Syndicate wind-up plan opposed
Investors in one of SPI Capital’s property syndicates are being called on to vote against winding it up until a $1.1m unauthorised loan – and the bill for the manager’s apology – has been repaid.
Thursday, August 23rd 2012, 7:00AM 6 Comments
by Niko Kloeten
SPI recently sent a letter to investors in its Gloucester syndicate advising them of its plan to terminate the scheme, which will be put to the vote at a special meeting next week.
The move to close down the syndicate comes after an insurance pay-out of $40.6 million was finalised for the syndicate’s earthquake-damaged building in the Christchurch CBD, which is to be demolished.
The syndicate has 215 units issued at a unit contribution of $25,000; the wind-up plan will see investors get $27,000 each from the proceeds of the insurance settlement.
“The Gloucester Syndicate has provided a cash paid return to investors from inception of $14,790 (an average of 10.3% pa) up until the time of the earthquake… total cash returned to investors will be $41,790,” the letter said.
“Further to this there is more to come following the realisation of the SPI Assets advance [the $1.1 million related-party loan] and the land.”
However, not everyone is happy with the proposal. Accountants Cliff Jones, Robert Gale and Bill Cooney, who are all invested in the syndicate, have sent a letter to other investors urging them to vote against the plan as it stands.
They will be putting forward resolutions that would require SPI directors Murray Alcock and Allister Knight to repay the $1.1 million loan, which was funded by increasing the size of the mortgage without the knowledge of Gloucester’s investors.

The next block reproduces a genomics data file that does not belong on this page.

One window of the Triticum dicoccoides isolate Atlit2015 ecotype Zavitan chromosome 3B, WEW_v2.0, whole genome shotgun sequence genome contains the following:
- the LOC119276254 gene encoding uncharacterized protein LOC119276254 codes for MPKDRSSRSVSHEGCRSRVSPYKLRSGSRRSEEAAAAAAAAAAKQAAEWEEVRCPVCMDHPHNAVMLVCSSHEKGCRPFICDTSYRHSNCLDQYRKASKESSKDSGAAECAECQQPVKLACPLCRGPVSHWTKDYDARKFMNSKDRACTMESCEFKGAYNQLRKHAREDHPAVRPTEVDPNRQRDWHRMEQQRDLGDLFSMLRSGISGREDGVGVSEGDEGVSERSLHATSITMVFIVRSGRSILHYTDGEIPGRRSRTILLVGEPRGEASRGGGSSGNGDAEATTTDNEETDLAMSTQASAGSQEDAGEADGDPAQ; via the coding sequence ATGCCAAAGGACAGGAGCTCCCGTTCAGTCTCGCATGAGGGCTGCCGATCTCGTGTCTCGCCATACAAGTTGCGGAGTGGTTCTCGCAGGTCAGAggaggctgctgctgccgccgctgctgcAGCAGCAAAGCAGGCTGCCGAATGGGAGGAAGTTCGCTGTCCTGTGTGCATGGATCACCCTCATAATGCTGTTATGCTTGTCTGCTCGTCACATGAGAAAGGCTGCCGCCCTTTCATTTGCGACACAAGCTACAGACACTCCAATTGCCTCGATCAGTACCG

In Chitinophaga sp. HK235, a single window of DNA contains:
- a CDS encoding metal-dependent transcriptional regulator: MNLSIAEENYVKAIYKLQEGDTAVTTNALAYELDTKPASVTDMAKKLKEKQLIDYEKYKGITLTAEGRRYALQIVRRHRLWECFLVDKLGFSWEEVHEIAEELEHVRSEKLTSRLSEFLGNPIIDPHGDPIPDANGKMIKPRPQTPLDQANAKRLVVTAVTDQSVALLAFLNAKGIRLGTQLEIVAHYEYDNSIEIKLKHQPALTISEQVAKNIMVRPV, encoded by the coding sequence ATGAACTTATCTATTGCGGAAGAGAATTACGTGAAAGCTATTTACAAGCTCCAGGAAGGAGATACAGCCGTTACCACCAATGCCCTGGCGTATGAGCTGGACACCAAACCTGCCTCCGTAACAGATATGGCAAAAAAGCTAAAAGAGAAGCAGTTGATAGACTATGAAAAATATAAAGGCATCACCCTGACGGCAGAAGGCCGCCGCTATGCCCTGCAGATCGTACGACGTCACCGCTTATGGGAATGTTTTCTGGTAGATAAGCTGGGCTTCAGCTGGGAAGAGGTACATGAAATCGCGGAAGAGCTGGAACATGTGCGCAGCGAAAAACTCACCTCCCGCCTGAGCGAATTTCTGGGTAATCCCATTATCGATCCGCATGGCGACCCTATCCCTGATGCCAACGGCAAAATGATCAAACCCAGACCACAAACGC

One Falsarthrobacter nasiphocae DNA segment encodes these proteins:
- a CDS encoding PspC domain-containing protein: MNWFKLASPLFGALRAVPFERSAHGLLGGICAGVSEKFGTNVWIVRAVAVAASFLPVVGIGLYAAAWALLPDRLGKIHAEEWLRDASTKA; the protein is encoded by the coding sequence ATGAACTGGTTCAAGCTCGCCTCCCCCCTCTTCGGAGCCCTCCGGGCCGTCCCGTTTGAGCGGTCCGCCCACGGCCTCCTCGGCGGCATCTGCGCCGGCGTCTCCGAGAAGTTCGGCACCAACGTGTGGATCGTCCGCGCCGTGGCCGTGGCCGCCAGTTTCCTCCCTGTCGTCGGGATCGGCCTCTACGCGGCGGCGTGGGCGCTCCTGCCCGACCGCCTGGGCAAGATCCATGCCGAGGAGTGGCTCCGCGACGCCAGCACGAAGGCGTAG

They are also pushing for any fees owing to the manager to be offset against the outstanding loan advances, and for the manager to “repay the $36,846 they charged the syndicate to apologise to investors for Alcock and Knight acting outside of their legal authority.”
The proposed $27,000 pay-out should be $10,000 higher, they said.
“In addition to the $5,000 not being paid because of the $1.1M taken by Alcock and Knight investors would have received an extra $5,460 if SPI had done their job and ensured Loss of Rents insurance was in place for the Syndicate.
“So the first pay-out would have been over $37,000 not $27,000 SPI saying is a job well done.”
Jones told Good Returns the outcome for investors in the syndicate could have been much worse had it not been for the earthquake and subsequent insurance pay-out.
“It looks like investors will get their money back because the insurance paid out on replacement value which was higher than the market value of the building.”
Alcock said he was aware of the letter by Jones, Gale and Cooney but wasn’t aware of its contents.
Niko Kloeten can be contacted at firstname.lastname@example.org
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